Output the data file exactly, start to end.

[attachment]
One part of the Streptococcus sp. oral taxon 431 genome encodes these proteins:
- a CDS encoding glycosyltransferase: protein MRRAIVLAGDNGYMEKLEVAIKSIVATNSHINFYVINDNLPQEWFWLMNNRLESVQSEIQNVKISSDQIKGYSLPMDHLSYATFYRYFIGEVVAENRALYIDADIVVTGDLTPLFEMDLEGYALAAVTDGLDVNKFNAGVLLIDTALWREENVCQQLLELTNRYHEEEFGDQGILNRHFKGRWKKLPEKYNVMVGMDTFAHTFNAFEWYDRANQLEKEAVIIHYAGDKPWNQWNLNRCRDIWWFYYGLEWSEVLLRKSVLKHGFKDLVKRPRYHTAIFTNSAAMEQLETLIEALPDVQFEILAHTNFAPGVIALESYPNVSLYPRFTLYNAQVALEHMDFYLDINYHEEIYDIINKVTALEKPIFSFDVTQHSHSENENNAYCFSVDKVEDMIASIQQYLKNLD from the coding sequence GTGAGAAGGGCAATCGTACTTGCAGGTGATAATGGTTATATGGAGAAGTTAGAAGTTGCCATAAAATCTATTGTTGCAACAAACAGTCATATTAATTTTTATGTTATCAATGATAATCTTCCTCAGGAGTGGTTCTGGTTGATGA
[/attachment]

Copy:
One part of the Streptococcus sp. oral taxon 431 genome encodes these proteins:
- a CDS encoding glycosyltransferase: protein MRRAIVLAGDNGYMEKLEVAIKSIVATNSHINFYVINDNLPQEWFWLMNNRLESVQSEIQNVKISSDQIKGYSLPMDHLSYATFYRYFIGEVVAENRALYIDADIVVTGDLTPLFEMDLEGYALAAVTDGLDVNKFNAGVLLIDTALWREENVCQQLLELTNRYHEEEFGDQGILNRHFKGRWKKLPEKYNVMVGMDTFAHTFNAFEWYDRANQLEKEAVIIHYAGDKPWNQWNLNRCRDIWWFYYGLEWSEVLLRKSVLKHGFKDLVKRPRYHTAIFTNSAAMEQLETLIEALPDVQFEILAHTNFAPGVIALESYPNVSLYPRFTLYNAQVALEHMDFYLDINYHEEIYDIINKVTALEKPIFSFDVTQHSHSENENNAYCFSVDKVEDMIASIQQYLKNLD from the coding sequence GTGAGAAGGGCAATCGTACTTGCAGGTGATAATGGTTATATGGAGAAGTTAGAAGTTGCCATAAAATCTATTGTTGCAACAAACAGTCATATTAATTTTTATGTTATCAATGATAATCTTCCTCAGGAGTGGTTCTGGTTGATGA